TLDR; I don’t really want JSON to die – but we need to stop using it for APIs.


Back in 2011 I was working at LiveProfile, a mobile messenger startup. JSON was relatively new and REST APIs (as we know them today) were still in their infancy. We were building out a SOA (Service Oriented Architecture) for our backend system. Mobile clients used the XMPP protocol and we were using an Erlang XMPP server, ejabberd. We wanted to keep the XMPP server simple, just a frontend, and all business logic (contact lists, stored messages, authentication, etc,.) would be built in a Java backend. The Erlang application needed to communicate with the backend, and so we began looking at various options for Erlang -> backend communication.

At the time there were a few major players:

We knew that we could do an HTTP API, as this was tried and tested and probably the most popular option, but we didn’t want to discount RPC, so we took a seroius look at Apache Thrift (which at the time was recently open sourced by Facebook).


RPC, or Remote Procedure Calls was what we ultimately decided on. RPC, in the most basic sense, is a system of request/response messages typically used in a client/server model. An RPC system defines a strict protocol for defining request and response messages. This includes serialization of messages between client and server and in some cases, like Apache Thrift, the transport protocol also. At LiveProfile we decided to use Apache Thrift over, specifically, an HTTP API for the following reasons.


Prior to HTTP/2, you needed to have one connection for each concurrent request (Pipelining existed in HTTP 1.1, but it did not fit the bill). With a high concurrency application you will end up with many, many HTTP connections. This is not a problem, per se, but it is much more efficient to multiplex over a single (or few) TCP connections than having hundreds or thousands of sockets.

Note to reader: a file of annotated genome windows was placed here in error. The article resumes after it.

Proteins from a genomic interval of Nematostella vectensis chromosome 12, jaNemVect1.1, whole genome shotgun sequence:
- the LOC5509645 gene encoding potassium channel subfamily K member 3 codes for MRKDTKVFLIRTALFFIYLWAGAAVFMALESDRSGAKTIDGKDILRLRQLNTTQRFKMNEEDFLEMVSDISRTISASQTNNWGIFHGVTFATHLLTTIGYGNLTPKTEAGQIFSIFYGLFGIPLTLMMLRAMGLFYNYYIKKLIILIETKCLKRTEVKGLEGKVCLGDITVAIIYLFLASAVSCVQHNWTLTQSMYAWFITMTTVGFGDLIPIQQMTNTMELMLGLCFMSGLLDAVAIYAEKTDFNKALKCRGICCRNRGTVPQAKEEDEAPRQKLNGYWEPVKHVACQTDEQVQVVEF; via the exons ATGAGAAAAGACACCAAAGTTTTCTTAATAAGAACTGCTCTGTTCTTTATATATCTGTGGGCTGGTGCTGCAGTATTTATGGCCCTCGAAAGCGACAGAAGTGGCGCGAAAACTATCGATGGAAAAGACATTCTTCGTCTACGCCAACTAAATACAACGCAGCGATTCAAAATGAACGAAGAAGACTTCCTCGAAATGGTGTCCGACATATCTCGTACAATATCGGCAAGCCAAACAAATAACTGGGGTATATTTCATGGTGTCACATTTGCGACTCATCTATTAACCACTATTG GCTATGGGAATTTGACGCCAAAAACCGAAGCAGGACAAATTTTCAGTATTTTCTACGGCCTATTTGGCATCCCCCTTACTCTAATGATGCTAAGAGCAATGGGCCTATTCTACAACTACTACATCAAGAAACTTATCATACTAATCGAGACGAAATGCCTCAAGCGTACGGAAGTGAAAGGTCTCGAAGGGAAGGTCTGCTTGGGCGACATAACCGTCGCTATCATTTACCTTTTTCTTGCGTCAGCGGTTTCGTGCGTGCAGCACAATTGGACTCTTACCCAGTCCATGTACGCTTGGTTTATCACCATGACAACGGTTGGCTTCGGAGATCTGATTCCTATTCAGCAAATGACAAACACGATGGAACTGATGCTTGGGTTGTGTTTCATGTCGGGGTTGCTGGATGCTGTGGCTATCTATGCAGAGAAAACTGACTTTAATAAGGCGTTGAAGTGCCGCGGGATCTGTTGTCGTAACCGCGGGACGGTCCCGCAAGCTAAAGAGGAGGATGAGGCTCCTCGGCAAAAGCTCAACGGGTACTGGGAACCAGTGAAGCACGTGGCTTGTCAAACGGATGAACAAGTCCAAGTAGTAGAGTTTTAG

In addition, while HTTP implementations are rather efficient, the Apache Thrift transport protocol was more efficient. This makes a big difference when you are handling tens of thousands of concurrent requests. Thrift supported multiplexing with an asynchronous transport protocol, mitigating the issue of needed many sockets, and instead, just a few.

Serialization performance is also important, and while JSON parsing and serialization performance has gotten a lot better in recent years, it will probably always trail behind a binary serialization format. For example, see this benchmark or search for yourself.

Strong Message/Type Contracts

JSON schemas do exist now, and XML schemas have existed for a while, but the mapping process can be tedious leaving lots of room for human error. The errors typically encountered is with using the wrong types or misspelling a field name. While something like a JSON schema does help, it’s a guarantee that someone using your API will forego the JSON schema and write the JSON by hand.

gRPC, a modern RPC framework

Thrift served us well in 2011, but today there is a better alternative, gRPC. gRPC uses proto3 for serialization and HTTP/2 for the transport layer. The gRPC ecosystem has many robust server and client libraries that provide high performance RPC in many languages.

gRPC’s use of HTTP/2 allows it take advantage of multiplexing over a single TCP connection. The proto3 message format is mature and high performance, meaning lower CPU and in some cases better space efficiency for messages (although compressing JSON does come close).

The beauty of protobuf is there is a single, canonical definition of your API. For example, see the following service definition:

service HelloService {
  rpc SayHello (HelloRequest) returns (HelloResponse);

message HelloRequest {
  string greeting = 1;

message HelloResponse {
  string reply = 1;

With the above service definition, code can be generated to produce stubs for server implementations and full, working clients. There is no need to worry about type mismatches or field name mismatches. In addition, a message can have new fields added at any time to support new functionality without clients needing to update.

Should JSON really die?

Well, no. For anything that might be hand written (or modified) like a configuration file, JSON is perfect. Also, Browser to Server (via JavaScript, for example) communication with JSON is still probably easier and more practical in most cases, but if you do choose gRPC for writing your services there is grpc-gateway that will automatically handle the JSON to gRPC translation for you.

gRPC really shines for internal service communication and specific use cases like a mobile iOS or Android application talking to a backend server, so I highly recommend using it in place of a REST API for those.